Graphic by Alex Iannone
A critical vacancy was left on the U.S. Supreme Court in the wake of Supreme Court Justice Ruth Bader Ginsburg’s passing in late September. District Judge Amy Coney Barrett was hastily nominated by U.S. President Donald Trump only days after Ginsburg died. Angered by the expedited nomination, Democratic Senator Amy Klobuchar noted, “This is a sham. We should allow the winner of the election to pick the nominee.” Many share Klobuchar’s sentiments, believing that Trump’s nomination of Coney Barrett is premature, inappropriate and in direct defiance of Ginsburg’s last wish to “not be replaced until a new president is installed.”
The confirmation hearings stretched from Oct. 15 to Oct. 19 and were marked by contentious and divisive arguments from either side. The Judiciary Committee is set to vote on Barrett’s potential confirmation on Oct. 22, and she will need a two-thirds majority vote from the Senate to be confirmed as a U.S. Supreme Court Judge.
There has been much controversy over Trump’s nominee, particularly given there remains less than one month before the 2020 presidential election. Many people argue that Trump should have waited until the election results were finalized, while others believe that it is imperative to fill Ginsburg’s seat, especially in an election year where more people are voting by mail than ever before. Likewise, Republicans contend that the Democrats would have done the same if they were given the opportunity. Although I agree that it is disrespectful to the memory of Ginsburg, the empty Court seat should be filled quickly.
There is also no doubt that Coney Barrett’s long list of qualifications and credentials make her an exceptional candidate. She graduated at the top of her class from Notre Dame Law School and clerked for the late conservative U.S. Supreme Court Justice Antonin Scalia. She was indeed very well spoken and thoughtful during the hearing process, but I am skeptical about her readiness to serve on the Court fully and neutrally.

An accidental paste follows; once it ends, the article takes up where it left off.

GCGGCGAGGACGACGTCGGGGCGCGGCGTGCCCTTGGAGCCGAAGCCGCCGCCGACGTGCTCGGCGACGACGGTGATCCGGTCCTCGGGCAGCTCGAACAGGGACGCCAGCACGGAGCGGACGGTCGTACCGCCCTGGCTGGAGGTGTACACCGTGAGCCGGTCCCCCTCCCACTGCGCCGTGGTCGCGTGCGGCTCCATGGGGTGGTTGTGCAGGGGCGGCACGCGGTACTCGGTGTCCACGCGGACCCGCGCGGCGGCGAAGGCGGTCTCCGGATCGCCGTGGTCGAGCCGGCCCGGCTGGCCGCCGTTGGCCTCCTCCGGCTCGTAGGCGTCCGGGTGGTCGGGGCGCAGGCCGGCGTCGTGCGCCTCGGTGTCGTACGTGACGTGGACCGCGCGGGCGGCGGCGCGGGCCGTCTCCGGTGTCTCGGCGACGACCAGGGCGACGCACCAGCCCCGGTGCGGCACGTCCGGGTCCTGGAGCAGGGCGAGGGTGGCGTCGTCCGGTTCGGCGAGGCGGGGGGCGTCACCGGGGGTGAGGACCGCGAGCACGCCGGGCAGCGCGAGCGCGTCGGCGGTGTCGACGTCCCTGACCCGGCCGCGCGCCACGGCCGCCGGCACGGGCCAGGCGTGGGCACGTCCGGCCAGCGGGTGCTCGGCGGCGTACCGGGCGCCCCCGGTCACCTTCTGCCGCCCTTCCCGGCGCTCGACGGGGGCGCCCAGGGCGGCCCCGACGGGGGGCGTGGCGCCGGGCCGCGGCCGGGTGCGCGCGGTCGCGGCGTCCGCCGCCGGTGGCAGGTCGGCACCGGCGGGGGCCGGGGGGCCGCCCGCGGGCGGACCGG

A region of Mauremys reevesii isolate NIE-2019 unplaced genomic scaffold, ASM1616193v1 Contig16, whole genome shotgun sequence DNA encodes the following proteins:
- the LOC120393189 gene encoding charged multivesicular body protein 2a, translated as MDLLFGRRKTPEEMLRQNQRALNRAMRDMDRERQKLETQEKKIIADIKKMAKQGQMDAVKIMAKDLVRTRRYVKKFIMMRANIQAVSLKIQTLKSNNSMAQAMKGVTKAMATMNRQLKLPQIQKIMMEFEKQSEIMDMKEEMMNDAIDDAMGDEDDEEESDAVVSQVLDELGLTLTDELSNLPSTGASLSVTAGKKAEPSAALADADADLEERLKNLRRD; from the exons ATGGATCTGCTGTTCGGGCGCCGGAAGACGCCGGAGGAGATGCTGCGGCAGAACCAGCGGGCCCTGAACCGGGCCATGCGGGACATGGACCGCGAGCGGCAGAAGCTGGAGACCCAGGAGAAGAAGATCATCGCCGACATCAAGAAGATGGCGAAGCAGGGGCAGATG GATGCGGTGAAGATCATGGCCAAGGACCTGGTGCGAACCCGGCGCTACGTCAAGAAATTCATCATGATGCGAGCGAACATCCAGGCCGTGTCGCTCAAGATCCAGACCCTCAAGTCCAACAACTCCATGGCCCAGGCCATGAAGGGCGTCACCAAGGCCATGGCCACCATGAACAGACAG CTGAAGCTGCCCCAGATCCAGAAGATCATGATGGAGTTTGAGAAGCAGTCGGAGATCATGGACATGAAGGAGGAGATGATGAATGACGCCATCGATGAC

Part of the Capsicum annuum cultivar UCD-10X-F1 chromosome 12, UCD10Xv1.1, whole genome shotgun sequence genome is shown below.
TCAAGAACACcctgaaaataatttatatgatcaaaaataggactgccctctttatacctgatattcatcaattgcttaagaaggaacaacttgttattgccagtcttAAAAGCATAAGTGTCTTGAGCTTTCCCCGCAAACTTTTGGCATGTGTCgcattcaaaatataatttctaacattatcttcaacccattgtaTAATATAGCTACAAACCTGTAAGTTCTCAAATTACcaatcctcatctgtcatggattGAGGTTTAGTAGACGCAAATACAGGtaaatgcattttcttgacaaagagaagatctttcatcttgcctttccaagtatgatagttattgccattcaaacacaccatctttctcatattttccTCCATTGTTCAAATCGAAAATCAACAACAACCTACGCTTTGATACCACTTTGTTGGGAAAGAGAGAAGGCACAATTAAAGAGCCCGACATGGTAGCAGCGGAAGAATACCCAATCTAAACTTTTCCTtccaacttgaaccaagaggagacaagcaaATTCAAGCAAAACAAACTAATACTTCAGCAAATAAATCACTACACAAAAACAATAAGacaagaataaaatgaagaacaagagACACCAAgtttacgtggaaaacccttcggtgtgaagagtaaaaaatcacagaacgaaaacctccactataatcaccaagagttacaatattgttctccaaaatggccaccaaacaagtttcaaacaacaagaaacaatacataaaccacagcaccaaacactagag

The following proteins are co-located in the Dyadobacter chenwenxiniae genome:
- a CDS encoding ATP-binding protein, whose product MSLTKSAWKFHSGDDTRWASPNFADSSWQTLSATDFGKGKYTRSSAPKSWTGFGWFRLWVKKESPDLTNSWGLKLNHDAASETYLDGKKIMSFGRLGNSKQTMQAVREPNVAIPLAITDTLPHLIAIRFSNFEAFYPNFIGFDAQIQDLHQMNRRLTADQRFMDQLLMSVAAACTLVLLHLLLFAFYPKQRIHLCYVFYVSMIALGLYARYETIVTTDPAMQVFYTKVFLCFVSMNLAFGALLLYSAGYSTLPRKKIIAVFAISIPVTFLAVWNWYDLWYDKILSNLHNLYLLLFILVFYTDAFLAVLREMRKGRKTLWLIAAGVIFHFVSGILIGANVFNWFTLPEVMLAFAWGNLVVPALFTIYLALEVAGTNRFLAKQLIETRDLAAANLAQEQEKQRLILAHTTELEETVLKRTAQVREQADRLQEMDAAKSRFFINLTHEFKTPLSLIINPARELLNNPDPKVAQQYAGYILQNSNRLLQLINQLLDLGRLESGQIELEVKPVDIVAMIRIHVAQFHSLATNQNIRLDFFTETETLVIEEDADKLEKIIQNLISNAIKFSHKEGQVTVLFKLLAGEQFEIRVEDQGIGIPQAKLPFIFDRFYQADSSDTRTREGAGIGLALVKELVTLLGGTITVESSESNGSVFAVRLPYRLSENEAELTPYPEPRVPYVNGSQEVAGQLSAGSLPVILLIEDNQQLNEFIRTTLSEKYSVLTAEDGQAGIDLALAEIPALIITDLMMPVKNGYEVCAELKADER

One notable moment during her questioning was when she was asked to recite the five freedoms protected under the First Amendment. Coney Barrett stated four of the five rights, neglecting the right to protest. While this mistake can be attributed to nerves or forgetfulness, this is a right that is essential to the functioning of our democracy. The fact that Coney Barrett overlooked speaks to her stance on America’s current racial reckoning. Many conservative lawmakers have issued new policies to “crack down” on violent protests. Critics have called these laws unconstitutional, meaning that there could be U.S. Supreme Court challenges if these laws are passed.
In addition, Coney Barrett did not divulge how she would vote on Roe v. Wade or the Affordable Care Act, but asserted that her personal Catholic beliefs would not interfere with her duties as a Judge. When asked about her stance on the monumental decision to legalize abortion, she said that “I don’t have any agenda” and that she would “not pre-commit to decide a case any particular way.” Although her answer was rather cryptic, this led many to believe that Coney Barrett would in fact vote to overturn Roe v. Wade if given the opportunity, as doing so aligns with her religious beliefs. She also did not give a straight answer when asked if she believed in climate change, a question posed by California Senator and Vice Presidential candidate Kamala Harris. Barrett’s indirect answer can be interpreted as a denial of climate change, or at least the urgency of action in response to it.
Although I personally may not agree with some of Coney Barrett’s views, including her stance on abortion or climate change, I do not think she is as terrible as the media has portrayed her. That is not to say that I think she was the best candidate to take Ginsburg’s spot, but I do think that she deserves credit for her accomplishments and the grace she has displayed throughout the hearing.